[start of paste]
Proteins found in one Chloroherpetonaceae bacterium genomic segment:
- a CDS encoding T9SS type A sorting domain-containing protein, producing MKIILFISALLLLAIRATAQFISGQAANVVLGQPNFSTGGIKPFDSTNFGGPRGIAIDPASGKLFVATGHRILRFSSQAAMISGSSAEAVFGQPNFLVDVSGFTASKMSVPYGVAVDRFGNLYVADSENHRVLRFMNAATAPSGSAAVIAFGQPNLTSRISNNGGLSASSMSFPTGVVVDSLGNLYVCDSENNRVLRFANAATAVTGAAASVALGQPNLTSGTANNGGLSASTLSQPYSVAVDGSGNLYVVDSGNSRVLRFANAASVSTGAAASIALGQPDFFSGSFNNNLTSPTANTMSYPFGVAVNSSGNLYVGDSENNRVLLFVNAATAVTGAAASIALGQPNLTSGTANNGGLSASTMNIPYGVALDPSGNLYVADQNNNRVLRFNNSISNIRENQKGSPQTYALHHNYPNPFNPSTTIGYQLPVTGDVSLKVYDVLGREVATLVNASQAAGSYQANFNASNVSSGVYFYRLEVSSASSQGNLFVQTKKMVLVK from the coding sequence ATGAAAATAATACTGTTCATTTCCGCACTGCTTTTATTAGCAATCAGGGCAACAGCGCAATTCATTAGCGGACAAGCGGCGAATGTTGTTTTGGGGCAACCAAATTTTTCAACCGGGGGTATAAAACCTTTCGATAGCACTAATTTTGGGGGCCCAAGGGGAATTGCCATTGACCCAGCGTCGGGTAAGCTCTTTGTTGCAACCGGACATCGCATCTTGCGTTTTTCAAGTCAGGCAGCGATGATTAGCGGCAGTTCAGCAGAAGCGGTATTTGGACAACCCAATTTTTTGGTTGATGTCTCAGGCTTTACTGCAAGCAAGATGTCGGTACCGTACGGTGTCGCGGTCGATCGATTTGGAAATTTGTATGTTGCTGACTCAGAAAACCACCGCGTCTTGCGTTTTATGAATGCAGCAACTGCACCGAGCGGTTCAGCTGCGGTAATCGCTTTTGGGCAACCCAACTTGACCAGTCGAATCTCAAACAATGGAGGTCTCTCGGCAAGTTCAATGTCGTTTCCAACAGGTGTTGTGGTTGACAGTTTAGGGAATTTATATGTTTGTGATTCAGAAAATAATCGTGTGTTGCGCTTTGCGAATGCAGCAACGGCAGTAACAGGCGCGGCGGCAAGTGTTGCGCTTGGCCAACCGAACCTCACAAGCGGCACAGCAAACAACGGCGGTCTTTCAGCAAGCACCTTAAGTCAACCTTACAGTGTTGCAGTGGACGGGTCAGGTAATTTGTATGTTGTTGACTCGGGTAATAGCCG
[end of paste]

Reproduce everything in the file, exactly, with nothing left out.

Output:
Proteins found in one Chloroherpetonaceae bacterium genomic segment:
- a CDS encoding T9SS type A sorting domain-containing protein, producing MKIILFISALLLLAIRATAQFISGQAANVVLGQPNFSTGGIKPFDSTNFGGPRGIAIDPASGKLFVATGHRILRFSSQAAMISGSSAEAVFGQPNFLVDVSGFTASKMSVPYGVAVDRFGNLYVADSENHRVLRFMNAATAPSGSAAVIAFGQPNLTSRISNNGGLSASSMSFPTGVVVDSLGNLYVCDSENNRVLRFANAATAVTGAAASVALGQPNLTSGTANNGGLSASTLSQPYSVAVDGSGNLYVVDSGNSRVLRFANAASVSTGAAASIALGQPDFFSGSFNNNLTSPTANTMSYPFGVAVNSSGNLYVGDSENNRVLLFVNAATAVTGAAASIALGQPNLTSGTANNGGLSASTMNIPYGVALDPSGNLYVADQNNNRVLRFNNSISNIRENQKGSPQTYALHHNYPNPFNPSTTIGYQLPVTGDVSLKVYDVLGREVATLVNASQAAGSYQANFNASNVSSGVYFYRLEVSSASSQGNLFVQTKKMVLVK from the coding sequence ATGAAAATAATACTGTTCATTTCCGCACTGCTTTTATTAGCAATCAGGGCAACAGCGCAATTCATTAGCGGACAAGCGGCGAATGTTGTTTTGGGGCAACCAAATTTTTCAACCGGGGGTATAAAACCTTTCGATAGCACTAATTTTGGGGGCCCAAGGGGAATTGCCATTGACCCAGCGTCGGGTAAGCTCTTTGTTGCAACCGGACATCGCATCTTGCGTTTTTCAAGTCAGGCAGCGATGATTAGCGGCAGTTCAGCAGAAGCGGTATTTGGACAACCCAATTTTTTGGTTGATGTCTCAGGCTTTACTGCAAGCAAGATGTCGGTACCGTACGGTGTCGCGGTCGATCGATTTGGAAATTTGTATGTTGCTGACTCAGAAAACCACCGCGTCTTGCGTTTTATGAATGCAGCAACTGCACCGAGCGGTTCAGCTGCGGTAATCGCTTTTGGGCAACCCAACTTGACCAGTCGAATCTCAAACAATGGAGGTCTCTCGGCAAGTTCAATGTCGTTTCCAACAGGTGTTGTGGTTGACAGTTTAGGGAATTTATATGTTTGTGATTCAGAAAATAATCGTGTGTTGCGCTTTGCGAATGCAGCAACGGCAGTAACAGGCGCGGCGGCAAGTGTTGCGCTTGGCCAACCGAACCTCACAAGCGGCACAGCAAACAACGGCGGTCTTTCAGCAAGCACCTTAAGTCAACCTTACAGTGTTGCAGTGGACGGGTCAGGTAATTTGTATGTTGTTGACTCGGGTAATAGCCG